After the announcement, shares of United Technologies fell more than 2 percent in morning trading, while Honeywell's shares jumped more than 2 percent.
United Tech rejected Honeywell's offer last week, saying a merger would be "irresponsible" toward its shareholders. The two companies were also in talks in May 2011 and April 2015, according to Honeywell's statement.
"From both an industrial logic and shareholder value perspective, Honeywell and United Technologies are a great match and that is why the two companies have been talking about a combination for more than 15 years," Honeywell Chairman and CEO Dave Cote said in a statement. "We made a full and fair offer that would have greatly benefited both sets of shareowners."
[Honeywell CEO David Cote will be on CNBC's "Mad Money" on Wednesday at 6 p.m. ET]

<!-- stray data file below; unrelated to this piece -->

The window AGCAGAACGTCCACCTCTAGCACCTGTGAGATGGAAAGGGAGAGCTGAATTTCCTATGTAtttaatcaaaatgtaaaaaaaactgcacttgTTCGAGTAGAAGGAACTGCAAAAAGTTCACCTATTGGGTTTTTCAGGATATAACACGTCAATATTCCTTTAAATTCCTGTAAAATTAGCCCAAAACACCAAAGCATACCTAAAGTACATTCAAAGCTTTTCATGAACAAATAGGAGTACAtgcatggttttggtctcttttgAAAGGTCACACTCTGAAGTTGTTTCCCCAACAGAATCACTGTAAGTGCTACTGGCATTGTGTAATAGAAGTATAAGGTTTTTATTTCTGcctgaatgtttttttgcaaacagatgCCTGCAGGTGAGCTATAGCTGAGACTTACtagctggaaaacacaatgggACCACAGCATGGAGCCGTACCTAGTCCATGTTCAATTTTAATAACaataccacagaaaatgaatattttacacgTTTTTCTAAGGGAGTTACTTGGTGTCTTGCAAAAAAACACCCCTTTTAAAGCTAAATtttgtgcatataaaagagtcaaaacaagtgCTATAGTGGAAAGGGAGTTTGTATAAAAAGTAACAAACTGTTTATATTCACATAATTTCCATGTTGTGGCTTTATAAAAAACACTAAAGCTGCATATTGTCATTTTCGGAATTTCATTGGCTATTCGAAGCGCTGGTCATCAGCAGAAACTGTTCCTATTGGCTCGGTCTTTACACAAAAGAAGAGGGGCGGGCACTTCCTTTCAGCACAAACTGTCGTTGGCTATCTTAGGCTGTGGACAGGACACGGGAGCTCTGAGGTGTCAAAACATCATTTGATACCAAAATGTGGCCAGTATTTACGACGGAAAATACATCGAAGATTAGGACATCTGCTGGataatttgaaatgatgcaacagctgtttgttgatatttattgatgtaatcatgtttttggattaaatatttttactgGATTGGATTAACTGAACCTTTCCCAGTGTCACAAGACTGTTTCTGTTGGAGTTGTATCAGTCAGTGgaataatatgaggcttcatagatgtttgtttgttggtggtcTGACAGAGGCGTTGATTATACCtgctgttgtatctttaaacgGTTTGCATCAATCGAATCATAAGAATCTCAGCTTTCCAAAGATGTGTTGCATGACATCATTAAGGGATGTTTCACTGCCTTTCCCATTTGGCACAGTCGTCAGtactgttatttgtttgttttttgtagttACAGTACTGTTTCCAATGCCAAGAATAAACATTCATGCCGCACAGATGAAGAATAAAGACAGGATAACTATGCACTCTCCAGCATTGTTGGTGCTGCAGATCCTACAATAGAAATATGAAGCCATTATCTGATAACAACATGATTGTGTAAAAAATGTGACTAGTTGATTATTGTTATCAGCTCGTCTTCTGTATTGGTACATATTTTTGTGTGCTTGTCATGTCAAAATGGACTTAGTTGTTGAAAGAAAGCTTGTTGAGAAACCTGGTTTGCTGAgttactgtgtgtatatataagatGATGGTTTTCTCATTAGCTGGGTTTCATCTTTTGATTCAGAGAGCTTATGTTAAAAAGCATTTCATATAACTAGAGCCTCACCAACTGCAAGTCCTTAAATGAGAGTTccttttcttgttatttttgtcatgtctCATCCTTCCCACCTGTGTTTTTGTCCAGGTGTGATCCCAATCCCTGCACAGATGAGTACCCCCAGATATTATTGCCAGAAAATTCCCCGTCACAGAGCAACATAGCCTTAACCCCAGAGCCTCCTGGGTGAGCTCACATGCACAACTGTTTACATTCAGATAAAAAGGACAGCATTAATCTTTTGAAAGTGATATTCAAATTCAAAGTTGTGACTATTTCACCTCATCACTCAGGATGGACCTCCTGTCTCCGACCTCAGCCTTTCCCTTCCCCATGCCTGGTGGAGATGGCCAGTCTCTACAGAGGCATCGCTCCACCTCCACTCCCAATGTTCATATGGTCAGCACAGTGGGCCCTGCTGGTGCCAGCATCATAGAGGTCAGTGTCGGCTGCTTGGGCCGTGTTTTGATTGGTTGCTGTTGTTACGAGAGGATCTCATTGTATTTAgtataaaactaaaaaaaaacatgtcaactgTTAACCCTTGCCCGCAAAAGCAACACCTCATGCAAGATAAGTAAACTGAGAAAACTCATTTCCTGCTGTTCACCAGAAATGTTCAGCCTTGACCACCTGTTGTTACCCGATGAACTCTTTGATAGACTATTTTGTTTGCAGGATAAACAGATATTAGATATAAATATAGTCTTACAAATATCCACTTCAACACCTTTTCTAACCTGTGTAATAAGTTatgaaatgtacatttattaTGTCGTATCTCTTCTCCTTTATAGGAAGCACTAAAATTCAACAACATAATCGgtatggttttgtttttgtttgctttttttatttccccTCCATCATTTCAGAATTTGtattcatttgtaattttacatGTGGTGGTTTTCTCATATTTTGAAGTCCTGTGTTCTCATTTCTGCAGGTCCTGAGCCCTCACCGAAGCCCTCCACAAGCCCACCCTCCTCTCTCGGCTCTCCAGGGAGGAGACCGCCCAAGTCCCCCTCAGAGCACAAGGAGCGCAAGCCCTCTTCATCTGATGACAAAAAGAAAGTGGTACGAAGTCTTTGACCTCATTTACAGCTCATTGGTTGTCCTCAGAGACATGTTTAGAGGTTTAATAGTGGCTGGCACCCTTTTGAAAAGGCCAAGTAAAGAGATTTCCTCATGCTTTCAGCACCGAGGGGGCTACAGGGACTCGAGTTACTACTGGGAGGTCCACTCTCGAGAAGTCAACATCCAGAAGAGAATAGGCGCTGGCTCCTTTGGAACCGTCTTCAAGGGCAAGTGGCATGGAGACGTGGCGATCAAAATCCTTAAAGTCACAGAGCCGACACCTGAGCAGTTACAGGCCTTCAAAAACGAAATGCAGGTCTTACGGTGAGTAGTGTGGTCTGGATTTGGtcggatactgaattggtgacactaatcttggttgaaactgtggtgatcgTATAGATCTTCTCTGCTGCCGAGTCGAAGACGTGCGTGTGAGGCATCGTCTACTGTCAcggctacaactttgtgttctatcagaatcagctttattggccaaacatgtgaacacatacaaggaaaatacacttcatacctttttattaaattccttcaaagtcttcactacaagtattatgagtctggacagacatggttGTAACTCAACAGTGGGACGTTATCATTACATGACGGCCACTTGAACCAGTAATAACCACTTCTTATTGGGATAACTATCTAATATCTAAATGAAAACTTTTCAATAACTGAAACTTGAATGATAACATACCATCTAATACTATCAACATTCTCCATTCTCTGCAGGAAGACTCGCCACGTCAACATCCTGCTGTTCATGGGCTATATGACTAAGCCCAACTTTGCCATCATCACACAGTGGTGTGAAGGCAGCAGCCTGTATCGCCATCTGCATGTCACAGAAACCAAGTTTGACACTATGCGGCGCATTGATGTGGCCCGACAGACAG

United Technologies did not immediately return CNBC's request for comment.
Though the combination of the engineering and manufacturing companies was expected to achieve cost savings, United Technologies predicted antitrust roadblocks to the union, according to Honeywell, which will have an investor day Wednesday.
Shares of United Technologies are down about 20 percent over the past year, while shares of Honeywell are down about 1 percent.
—Reporting by CNBC's David Faber. Reuters contributed to this report.